Pro Tip: Invest in a palette with all of these colors. You never know what you’ll need to cover.
Correct to Match an Ideal Shape.
If you’re new to contouring, the diagrams may look intimidating. IBE breaks all this down for you in an understandable way. Contour darkens to make certain areas smaller, while highlighting brightens and makes areas bigger.
The trick is correcting until you get the ideal shape. For faces, the ideal face shape is oval, which is why you need to elongate a round face or soften a diamond-shaped face, particularly at the person’s sharp jaw area. Define cheekbones if they’re sunken, and make a small nose appear larger by highlighting the bridge of your nose with a shimmery highlighter.
Pro Tip: The interplay of light and shadows is important. When applying makeup, remember that dark colors are usually applied on the outer area, and work your way with lighter colors when you get to the center of your face— much like a gradient.
Eye Makeup is Really, Really Important.
The first thing people will see is your eyes. That’s why you need to up your game when it comes to eye makeup. There are many things to consider when doing your eye makeup: the shape, size, placement and the depth of your eye. The same applies in applying makeup: match what is ideal because any technique works on it. Almond eyes are the ideal shape, while a balanced distance between each eye is good.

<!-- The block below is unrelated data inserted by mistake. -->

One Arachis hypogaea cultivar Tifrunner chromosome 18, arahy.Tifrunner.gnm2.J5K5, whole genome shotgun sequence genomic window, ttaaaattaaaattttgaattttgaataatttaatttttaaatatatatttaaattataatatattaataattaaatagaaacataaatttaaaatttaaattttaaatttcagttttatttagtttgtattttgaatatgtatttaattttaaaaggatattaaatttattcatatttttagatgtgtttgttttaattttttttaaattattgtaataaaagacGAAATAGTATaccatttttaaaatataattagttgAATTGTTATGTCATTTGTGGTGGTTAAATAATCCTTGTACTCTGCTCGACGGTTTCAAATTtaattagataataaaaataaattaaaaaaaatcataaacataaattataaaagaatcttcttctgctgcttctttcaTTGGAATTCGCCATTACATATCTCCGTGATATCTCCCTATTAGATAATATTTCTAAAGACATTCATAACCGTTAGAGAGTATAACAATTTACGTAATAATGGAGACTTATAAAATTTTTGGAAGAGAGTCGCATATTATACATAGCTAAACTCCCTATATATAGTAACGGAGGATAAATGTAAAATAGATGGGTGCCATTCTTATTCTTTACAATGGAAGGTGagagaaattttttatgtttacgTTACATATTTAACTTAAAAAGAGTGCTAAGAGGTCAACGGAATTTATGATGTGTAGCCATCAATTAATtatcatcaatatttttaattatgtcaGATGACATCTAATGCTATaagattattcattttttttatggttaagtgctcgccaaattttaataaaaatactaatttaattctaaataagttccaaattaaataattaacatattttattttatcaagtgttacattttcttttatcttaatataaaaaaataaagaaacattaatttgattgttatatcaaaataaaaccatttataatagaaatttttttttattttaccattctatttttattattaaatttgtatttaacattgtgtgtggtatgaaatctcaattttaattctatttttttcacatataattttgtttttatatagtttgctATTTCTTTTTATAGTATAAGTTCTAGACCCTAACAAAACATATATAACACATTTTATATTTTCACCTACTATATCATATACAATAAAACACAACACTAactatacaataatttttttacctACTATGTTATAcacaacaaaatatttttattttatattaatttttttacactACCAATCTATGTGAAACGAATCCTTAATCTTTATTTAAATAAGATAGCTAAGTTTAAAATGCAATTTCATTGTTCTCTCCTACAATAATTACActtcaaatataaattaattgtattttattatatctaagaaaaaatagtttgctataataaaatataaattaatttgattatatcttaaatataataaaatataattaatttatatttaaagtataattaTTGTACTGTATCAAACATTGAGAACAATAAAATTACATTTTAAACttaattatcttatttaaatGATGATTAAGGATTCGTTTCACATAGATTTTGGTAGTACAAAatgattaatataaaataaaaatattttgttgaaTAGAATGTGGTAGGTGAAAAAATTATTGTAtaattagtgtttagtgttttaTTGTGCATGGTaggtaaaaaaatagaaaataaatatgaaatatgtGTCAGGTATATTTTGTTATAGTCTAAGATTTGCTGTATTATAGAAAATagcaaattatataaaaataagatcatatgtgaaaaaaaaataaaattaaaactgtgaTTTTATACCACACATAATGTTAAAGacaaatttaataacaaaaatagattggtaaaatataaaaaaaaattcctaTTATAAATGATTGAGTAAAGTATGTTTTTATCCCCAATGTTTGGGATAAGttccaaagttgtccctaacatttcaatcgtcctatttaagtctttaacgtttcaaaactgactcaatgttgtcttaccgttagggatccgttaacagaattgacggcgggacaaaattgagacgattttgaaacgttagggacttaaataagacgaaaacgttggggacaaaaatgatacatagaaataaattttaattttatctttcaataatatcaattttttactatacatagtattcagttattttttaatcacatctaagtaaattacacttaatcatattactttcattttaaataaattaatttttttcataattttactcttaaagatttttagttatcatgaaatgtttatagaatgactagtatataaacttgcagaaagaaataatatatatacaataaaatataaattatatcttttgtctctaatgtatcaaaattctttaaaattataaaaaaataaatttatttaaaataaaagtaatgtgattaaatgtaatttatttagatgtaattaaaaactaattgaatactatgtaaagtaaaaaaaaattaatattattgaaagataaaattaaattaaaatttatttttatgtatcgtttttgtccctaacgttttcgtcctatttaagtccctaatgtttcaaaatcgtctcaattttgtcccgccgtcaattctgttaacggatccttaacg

How does correcting work? For hooded, narrow-shaped eyes, the objective here is to make them bigger by using mascara and false eyelashes. Frame your eyes with eyeliner (you can even try a wing!) to make it pop, but don’t forget to add a bit at the bottom. You can even brown eye-shadow to create the illusion of a crease!
With the right tools and skills, you can create a dramatic look with your eye makeup. But remember to always blend properly for a smooth finish!
Hot Tip: Eyebrow makeup is pretty straightforward. Just follow the natural curve of your eyebrow, and draw on it with thin, upward strokes to give it a more natural, hair-like appearance.
What I like about IBE’s classes is that they don’t rely on memorization alone— they explain it so you understand the logic behind the process, such as the reason why you cannot mix liquid-based makeup with powders (it’ll look cakey), why you need to draw eyebrows in upward strokes, why you should only apply blush on the apples of your cheeks, and so on. It’s a hands-on learning experience that helps you learn to love makeup, or love it even more.
Beyond that, the most important takeaway I had was that makeup isn’t about transforming your face, but about enhancing the beauty you have already been blessed with.
IBE doesn’t just teach the theories and applications of makeup, either. They also focus on the business side, so that you can turn this passion project into a business. That’s their edge above all other classes— they really sit down and bounce off ideas with you based on your beautypreneur goals with the help of a SWOT (Strengths, Weaknesses, Opportunities and Threats) analysis, until you end the session with a clear business goal and plan in mind. They even check up on you after 3 months to see your progress!
Institute of Beauty Entrepreneurship
5th Floor RFM Corporate Center Pioneer St. Mandaluyong